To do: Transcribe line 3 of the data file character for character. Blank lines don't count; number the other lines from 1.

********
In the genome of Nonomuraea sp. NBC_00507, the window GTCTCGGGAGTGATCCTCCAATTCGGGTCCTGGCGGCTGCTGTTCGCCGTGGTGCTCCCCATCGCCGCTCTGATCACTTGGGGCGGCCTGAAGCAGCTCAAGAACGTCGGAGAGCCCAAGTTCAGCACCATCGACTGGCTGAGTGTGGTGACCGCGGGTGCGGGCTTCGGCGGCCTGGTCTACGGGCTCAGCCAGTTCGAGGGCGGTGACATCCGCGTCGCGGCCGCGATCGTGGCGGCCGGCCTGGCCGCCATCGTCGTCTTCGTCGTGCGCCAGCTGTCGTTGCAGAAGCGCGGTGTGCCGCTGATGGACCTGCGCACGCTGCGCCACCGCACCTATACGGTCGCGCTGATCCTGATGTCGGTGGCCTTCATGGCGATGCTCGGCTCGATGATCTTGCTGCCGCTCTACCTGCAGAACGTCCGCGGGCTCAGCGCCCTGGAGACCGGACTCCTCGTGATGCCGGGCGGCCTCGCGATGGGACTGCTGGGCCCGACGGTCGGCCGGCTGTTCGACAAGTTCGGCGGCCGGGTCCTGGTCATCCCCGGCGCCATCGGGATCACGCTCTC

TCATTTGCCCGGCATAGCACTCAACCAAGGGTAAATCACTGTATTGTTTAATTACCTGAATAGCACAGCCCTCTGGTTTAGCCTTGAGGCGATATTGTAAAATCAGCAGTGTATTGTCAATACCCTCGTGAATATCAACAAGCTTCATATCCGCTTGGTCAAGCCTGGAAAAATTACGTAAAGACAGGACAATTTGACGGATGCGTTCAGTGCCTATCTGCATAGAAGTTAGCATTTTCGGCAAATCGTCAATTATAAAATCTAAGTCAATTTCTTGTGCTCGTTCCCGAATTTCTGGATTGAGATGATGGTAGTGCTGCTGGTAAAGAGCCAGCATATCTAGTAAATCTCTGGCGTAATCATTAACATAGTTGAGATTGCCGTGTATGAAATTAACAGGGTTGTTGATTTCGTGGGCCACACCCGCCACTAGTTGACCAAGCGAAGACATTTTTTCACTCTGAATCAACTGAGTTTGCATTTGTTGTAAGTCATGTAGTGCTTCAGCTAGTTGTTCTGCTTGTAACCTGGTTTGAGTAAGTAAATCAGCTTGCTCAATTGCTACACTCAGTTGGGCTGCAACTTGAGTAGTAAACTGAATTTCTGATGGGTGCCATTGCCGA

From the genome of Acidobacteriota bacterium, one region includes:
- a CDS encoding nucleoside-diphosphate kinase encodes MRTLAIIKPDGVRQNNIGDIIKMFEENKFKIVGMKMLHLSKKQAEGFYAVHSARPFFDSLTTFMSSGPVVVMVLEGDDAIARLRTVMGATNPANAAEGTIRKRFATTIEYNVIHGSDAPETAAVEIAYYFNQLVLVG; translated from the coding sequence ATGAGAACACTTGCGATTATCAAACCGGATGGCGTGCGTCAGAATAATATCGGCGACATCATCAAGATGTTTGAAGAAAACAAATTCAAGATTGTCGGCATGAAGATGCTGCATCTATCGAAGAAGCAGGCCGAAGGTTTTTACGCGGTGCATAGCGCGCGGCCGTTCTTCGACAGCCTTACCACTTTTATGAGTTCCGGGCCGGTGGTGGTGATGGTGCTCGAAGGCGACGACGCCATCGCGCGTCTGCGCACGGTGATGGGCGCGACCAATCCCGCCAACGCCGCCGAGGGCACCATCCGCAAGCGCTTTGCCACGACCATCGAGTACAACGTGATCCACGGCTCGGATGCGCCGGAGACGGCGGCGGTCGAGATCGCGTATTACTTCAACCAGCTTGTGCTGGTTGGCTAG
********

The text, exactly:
From the genome of Acidobacteriota bacterium, one region includes: